Whānau Tahi, the trust’s specialist IT programme, helps Keri stay on top of the numbers. Designed to link all services and programmes a whānau member is involved with, Whānau Tahi effectively removes a lot of the administrative tasks from frontline staff like Keri.

More time is then available to work directly with whānau, she says.

The software programme’s holistic approach has also been recognised overseas. Two years ago, an Alaskan First Nations company bought the software for use in its own health services.

Keri’s colleague, Anupama Wijesundara, who is part of the data and performance team, explains how it works.

“For someone like Keri, she is the only kaimahi, so it’s a lot of work. Previously, she’d have to do all the planning, keep all the appointments, write up her notes and look at the data. It can get really stressful which can take away from actually working with whānau,” Anupama says.

“With Whānau Tahi, she can load everything into the database, and then we [my team] will do the analysis and see how she is going. Then, I’ll meet with Keri and talk about the numbers.”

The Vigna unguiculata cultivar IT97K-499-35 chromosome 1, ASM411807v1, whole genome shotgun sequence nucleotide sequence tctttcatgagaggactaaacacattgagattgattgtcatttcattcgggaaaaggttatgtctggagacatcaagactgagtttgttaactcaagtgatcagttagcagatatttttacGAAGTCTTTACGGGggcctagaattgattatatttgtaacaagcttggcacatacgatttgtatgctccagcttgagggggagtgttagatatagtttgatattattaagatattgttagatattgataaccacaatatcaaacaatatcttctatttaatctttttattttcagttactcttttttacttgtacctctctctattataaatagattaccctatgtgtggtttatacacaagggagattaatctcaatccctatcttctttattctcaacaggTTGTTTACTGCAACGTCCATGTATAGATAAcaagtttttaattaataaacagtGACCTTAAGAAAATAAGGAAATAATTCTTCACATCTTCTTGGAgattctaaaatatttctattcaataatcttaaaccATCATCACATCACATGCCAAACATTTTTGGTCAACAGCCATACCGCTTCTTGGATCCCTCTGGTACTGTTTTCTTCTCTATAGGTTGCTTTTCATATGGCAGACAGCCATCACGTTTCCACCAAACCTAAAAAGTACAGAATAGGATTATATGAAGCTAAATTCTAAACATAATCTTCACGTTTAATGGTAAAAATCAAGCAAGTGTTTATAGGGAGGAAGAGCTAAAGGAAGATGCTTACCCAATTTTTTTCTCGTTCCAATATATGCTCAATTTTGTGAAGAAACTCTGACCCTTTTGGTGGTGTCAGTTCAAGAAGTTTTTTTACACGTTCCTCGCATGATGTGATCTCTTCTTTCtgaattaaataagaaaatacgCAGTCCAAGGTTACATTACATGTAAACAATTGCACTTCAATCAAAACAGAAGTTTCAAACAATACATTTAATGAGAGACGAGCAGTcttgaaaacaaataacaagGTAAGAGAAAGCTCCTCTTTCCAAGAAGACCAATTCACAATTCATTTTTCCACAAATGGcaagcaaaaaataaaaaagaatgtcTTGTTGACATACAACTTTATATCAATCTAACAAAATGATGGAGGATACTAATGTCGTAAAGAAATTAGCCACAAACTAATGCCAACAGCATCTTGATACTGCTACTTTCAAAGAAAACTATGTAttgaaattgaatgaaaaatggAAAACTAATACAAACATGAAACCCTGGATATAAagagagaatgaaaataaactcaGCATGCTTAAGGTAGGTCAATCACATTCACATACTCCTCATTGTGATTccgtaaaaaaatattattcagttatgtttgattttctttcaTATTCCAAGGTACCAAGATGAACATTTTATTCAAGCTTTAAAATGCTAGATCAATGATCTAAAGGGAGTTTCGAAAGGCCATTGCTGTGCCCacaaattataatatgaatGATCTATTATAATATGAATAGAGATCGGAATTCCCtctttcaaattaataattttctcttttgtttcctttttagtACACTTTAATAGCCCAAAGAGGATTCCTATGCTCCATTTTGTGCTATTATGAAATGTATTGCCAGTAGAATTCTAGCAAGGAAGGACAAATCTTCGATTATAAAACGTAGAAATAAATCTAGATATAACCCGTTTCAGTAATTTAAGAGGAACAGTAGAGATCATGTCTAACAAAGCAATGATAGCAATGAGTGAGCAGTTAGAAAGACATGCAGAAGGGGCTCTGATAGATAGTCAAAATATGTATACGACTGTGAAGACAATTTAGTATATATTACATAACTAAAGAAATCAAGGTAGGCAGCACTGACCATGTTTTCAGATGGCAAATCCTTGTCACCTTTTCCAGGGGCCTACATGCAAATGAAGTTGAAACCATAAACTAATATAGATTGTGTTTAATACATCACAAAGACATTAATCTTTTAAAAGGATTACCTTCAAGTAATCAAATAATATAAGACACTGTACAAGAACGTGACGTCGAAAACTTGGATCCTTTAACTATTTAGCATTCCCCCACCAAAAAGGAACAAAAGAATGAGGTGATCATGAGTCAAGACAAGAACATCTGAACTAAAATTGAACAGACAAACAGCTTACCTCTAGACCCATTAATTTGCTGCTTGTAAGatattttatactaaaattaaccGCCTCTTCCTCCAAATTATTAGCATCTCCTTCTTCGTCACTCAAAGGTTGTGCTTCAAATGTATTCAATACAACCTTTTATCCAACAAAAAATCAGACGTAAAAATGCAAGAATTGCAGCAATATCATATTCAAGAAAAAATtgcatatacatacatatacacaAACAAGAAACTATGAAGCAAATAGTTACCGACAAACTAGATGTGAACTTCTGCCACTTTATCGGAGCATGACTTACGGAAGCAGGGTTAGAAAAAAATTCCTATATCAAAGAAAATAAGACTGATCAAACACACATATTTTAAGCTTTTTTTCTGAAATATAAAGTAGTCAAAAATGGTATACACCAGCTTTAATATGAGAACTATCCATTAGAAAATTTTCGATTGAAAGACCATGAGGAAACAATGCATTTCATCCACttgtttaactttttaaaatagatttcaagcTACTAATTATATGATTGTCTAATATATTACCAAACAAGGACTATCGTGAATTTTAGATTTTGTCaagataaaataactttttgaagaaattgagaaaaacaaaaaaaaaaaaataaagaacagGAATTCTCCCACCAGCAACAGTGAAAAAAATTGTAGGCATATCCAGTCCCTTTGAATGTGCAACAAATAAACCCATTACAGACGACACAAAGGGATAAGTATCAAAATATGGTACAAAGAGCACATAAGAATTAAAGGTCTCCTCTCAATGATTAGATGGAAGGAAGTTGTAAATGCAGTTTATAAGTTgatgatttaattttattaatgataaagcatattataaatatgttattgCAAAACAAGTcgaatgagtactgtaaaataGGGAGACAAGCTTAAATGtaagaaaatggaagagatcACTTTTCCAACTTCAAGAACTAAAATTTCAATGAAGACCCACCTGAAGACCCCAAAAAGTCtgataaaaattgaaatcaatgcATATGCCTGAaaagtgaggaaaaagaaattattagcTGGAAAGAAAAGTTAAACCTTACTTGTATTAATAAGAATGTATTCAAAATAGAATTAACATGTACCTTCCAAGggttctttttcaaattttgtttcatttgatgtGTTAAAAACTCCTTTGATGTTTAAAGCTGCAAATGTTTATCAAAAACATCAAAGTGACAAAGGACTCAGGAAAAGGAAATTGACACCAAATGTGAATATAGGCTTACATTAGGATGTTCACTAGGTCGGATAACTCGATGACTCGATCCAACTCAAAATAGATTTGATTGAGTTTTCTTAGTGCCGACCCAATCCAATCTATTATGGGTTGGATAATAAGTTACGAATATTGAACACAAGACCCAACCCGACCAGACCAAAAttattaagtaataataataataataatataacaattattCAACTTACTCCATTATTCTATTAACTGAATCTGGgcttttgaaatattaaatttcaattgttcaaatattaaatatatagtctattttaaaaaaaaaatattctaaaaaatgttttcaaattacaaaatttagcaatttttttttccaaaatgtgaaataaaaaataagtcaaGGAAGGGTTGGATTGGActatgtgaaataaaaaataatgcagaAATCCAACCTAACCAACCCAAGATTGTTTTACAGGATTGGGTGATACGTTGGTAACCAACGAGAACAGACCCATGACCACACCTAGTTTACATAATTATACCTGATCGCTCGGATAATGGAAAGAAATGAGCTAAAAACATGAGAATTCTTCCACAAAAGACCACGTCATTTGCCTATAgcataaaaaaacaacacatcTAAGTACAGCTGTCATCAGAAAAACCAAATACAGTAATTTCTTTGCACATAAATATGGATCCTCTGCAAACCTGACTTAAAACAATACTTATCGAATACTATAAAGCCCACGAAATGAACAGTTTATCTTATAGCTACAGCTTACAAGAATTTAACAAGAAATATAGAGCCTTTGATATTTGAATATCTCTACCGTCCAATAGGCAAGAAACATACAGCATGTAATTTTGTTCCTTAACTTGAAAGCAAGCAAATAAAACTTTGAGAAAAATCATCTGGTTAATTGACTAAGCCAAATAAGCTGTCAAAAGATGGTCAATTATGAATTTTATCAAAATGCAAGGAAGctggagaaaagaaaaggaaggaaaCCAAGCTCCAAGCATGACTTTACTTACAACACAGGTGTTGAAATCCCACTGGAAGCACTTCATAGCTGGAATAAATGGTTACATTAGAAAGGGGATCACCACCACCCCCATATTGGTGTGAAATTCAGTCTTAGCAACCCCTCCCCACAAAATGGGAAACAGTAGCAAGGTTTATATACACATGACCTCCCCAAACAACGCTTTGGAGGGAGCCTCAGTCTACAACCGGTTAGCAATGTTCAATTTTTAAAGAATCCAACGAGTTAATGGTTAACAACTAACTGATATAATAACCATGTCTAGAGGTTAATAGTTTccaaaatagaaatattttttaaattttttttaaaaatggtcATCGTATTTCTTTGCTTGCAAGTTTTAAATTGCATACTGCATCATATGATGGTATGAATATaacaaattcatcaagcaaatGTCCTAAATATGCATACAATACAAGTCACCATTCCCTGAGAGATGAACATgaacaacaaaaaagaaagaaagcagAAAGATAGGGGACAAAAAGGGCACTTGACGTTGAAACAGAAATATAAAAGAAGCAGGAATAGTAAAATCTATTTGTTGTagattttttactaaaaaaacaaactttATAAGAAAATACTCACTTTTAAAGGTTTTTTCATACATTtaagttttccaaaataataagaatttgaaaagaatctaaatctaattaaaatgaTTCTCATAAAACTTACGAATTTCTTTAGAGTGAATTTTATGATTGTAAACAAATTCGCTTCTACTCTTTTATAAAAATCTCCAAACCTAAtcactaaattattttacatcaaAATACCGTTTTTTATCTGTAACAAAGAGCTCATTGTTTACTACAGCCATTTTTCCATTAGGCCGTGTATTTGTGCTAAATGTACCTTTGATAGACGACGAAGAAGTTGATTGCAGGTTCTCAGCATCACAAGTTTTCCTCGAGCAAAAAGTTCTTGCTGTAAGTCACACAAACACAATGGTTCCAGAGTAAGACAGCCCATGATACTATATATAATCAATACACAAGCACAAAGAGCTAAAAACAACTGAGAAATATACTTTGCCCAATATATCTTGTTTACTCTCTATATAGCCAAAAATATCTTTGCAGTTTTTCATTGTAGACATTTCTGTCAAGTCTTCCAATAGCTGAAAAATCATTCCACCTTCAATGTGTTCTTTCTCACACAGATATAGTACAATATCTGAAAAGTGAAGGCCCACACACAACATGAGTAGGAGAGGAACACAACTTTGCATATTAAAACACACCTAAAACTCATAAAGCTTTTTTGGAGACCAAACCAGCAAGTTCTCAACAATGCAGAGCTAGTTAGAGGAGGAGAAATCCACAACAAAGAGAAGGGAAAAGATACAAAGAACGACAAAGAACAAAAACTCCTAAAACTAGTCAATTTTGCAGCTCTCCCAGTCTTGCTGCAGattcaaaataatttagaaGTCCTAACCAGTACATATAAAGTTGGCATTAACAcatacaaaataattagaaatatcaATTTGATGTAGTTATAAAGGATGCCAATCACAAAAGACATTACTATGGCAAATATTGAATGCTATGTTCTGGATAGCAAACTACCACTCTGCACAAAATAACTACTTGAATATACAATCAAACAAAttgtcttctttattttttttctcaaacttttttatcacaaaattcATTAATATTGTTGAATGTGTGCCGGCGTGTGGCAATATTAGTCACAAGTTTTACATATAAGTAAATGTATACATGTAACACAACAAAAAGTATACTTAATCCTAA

The programme shows whether staff are on-track to achieve targets. If they are not, then extra help can be brought it to ensure someone does not become overloaded, he says.

Keri, who admits to not being particularly computer-savvy, says it has helped identify whānau members who have not been in contact. “Often, they can fall off,” she says. “I won’t hear from them because they can’t get in or the kids are sick. If I see my numbers are down, I know that I should be going to do home visits for a few people.”

Anupama says the programme helps staff with the “reality” of working with whānau members. “Often, we and the targets just measure face to face contact with whānau. In reality, Keri needs to do a lot more in order to actually achieve goals for whānau. For example, she might need to ring the creditors, go to WINZ, offer other kinds of support.

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“That’s not counted towards [the target], but that’s what has to be done.”

Whānau Tahi enables early identification when things aren’t going well so they can be fixed, he says.

To that, Keri adds with a chuckle, “Otherwise, it all gets a bit stressful in the last month or so.”


This content is brought to you by National Urban Māori Authority – a collective that is influencing and advancing Māori economic and social development through strengthening and sustaining whānau success.